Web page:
Respondents may propose a fee increase model. However, in any ASD [Alternate Service Delivery] arrangement the Province would establish the parameters for fee increases or changes to balance the respondent’s reasonable needs against the financial impact on citizens of the Province.
Additional Economic Benefits
Respondents will be expected to demonstrate how they will improve the Province’s net cash flows through an ASD arrangement. Furthermore, they will be expected to demonstrate opportunities for sharing potential gains with the Province, resulting from increased revenue, cost reductions, productivity increases, and value-added services. Respondents will also be expected to define what they need from the Province to undertake and execute an ASD solution.
Fees and taxes currently collected by SNS for other governments including municipalities (e.g., Deed Transfer Tax, municipal fines) will be expected to be passed through at no markup.
In context, since Deed Transfer Taxes and municipal fees won’t be increased, it’s evident that the Liberals expect and even welcome an increase in fees for the public to access the registries. An increase in fees will “improve the Province’s net cash flows” and create “increased revenue” for the Province.
I’ve discussed this before, explaining that:
[E]ffectively, privatizing the Registry of Joint Stock Companies and putting it behind a paywall makes my job impossible. And not just mine, but every other reporter’s job in Nova Scotia. It’s an attack on journalism, and because it limits the information available to the public, privatization is an attack on the public’s right to know, and therefore on an informed citizenry. It’s an attack on democracy itself.
Yesterday, I had a Twitter exchange with Rachel Ward, a reporter who has done some work for me in the past. She’s since worked in Edmonton, but is moving back to Nova Scotia in a couple of weeks to work for CBC. Our short conversation:
You can count on it: when the Registry of Joint Stock Companies goes behind a paywall, the quality of journalism in Nova Scotia will decline noticeably.
I have to believe that that’s part of the incentive to privatize.
But it’s not just reporters who should be concerned about privatization of the registries. Already the Liberal government has closed rural land registry offices; slapping increased fees on the service will make the registries that much more inaccessible. And just wait for the cost of drivers licences to increase.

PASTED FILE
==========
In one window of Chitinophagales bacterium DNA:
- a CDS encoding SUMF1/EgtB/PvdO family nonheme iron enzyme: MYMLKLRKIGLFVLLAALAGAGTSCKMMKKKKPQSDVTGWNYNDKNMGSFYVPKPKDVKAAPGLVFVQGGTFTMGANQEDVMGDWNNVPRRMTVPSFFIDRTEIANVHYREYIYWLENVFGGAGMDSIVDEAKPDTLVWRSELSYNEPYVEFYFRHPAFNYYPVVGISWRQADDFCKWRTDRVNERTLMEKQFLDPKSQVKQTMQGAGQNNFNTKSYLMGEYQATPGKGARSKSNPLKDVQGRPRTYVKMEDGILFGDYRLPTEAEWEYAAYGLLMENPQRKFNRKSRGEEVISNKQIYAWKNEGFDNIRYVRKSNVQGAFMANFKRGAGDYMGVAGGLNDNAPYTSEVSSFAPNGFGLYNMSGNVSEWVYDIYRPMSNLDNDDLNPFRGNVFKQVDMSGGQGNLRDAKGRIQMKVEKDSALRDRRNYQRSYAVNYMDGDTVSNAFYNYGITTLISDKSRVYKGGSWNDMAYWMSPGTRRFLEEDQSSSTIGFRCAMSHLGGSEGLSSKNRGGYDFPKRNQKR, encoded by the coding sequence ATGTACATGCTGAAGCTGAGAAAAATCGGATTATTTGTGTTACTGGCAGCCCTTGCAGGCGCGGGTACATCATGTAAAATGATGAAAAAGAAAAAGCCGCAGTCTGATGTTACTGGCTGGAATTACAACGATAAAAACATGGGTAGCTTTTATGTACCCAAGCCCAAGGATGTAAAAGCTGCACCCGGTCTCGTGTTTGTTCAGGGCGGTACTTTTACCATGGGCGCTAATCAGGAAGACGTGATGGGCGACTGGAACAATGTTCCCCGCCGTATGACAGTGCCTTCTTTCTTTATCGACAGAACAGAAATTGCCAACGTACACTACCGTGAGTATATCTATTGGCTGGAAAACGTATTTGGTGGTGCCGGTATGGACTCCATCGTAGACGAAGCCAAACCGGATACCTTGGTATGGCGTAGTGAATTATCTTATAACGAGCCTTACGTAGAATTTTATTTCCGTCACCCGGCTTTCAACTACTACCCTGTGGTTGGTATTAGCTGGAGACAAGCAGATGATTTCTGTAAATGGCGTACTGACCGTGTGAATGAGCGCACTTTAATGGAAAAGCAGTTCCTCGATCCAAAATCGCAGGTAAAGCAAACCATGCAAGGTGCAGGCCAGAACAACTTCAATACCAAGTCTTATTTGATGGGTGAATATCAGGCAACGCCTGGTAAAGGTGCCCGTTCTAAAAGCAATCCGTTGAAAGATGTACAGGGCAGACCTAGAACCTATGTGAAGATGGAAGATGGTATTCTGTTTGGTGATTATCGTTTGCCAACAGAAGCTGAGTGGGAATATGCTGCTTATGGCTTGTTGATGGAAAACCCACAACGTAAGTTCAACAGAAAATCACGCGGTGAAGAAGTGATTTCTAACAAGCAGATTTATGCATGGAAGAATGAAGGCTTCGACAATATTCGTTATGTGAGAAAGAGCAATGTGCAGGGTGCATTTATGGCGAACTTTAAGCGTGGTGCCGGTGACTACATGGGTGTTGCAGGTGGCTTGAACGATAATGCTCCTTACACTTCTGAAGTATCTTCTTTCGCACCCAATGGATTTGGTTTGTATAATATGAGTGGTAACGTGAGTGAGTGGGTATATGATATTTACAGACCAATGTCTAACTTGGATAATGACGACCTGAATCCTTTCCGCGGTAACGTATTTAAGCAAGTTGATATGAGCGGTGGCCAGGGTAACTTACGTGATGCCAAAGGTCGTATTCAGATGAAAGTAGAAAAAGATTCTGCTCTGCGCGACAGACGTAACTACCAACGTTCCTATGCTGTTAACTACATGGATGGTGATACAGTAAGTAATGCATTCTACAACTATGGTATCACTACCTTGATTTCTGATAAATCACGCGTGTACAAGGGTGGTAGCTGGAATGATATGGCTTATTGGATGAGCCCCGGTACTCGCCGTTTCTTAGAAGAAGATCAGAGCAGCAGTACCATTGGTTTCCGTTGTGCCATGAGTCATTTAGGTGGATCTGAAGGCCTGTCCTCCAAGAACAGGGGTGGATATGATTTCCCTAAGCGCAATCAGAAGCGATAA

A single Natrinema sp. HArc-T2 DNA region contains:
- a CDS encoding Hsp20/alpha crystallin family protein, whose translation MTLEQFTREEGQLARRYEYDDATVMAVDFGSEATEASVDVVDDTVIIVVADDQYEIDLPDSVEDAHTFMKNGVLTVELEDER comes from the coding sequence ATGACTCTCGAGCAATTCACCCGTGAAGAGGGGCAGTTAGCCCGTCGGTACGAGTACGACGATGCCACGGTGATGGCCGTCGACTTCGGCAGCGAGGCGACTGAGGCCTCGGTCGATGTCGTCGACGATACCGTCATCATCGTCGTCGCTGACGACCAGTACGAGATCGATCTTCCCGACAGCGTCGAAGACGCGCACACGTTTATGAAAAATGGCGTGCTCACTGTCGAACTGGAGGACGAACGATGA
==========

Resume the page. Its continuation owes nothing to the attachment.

It’s part of the Liberals’ ongoing effort to nickel and dime the public to death. New toll roads, increased fees on ferries, campground fees, fees for government services, and on and on. It’s all a financial shell game. No matter how the service is managed, the public ends up paying for it anyway. We either pay up front, with taxes, or we pay while accessing the services, with user fees.
Going the user fee route, the Liberals can claim they’re not increasing taxes or increasing the debt. But that’s true only in a technical sense. In the real world, the world we all live in, getting nickelled and dimed at every turn — at the highway on ramp, at the property office, at the DMV, in the campground, on the ferry — is an actual tax. It’s taxing in the monetary sense, but even more taxing in the psychic sense: does every damn thing have to be a raid on our wallets?
Moreover, privatizing the services places a middleman in the equation, which necessarily increases costs in order to provide a tidy profit for the middleman, meaning we all pay additionally.
That there’s some lobbyist-operative-politician tryst going on in the Premier’s office makes it all that more disgusting.
2. Overnight sensation
Harbour View Apartments continues to have bedbugs. That place has been infested for as long as I’ve been in Halifax.
Timothy Gillespie collects a range of opinion about the tourism industry, most of it specific to the Yarmouth ferry, but the overall stats are interesting:
A 2011 consultant hired by a Yarmouth business group projected the service would carry 120,000 passengers in the first year. A different panel working for the provincial government in 2012 projected the service would carry 110,000 passengers. Instead, the Nova Star carried 59,000 in its first season. The numbers were expected to improve this year because the company had more time to market its service to bus tour companies, but the ferry is on pace to carry even fewer passengers than its inaugural season. Through August, the ferry had carried 37,800 passengers, a 6 percent decrease from the 40,347 it had carried through August last year. Those numbers are remarkably low compared with the huge numbers of people who rode ferries across the Gulf of Maine in the past. From 1970 through the end of the 2004 season, there was enough market demand to support two ferries that made daily crossings between Maine and Yarmouth – the Scotia Prince operating out of Portland and the high-speed Cat out of Bar Harbor. At the peak in 2002, the two ferry services had a combined ridership of roughly 330,000 people – five times the number that crossed in 2014.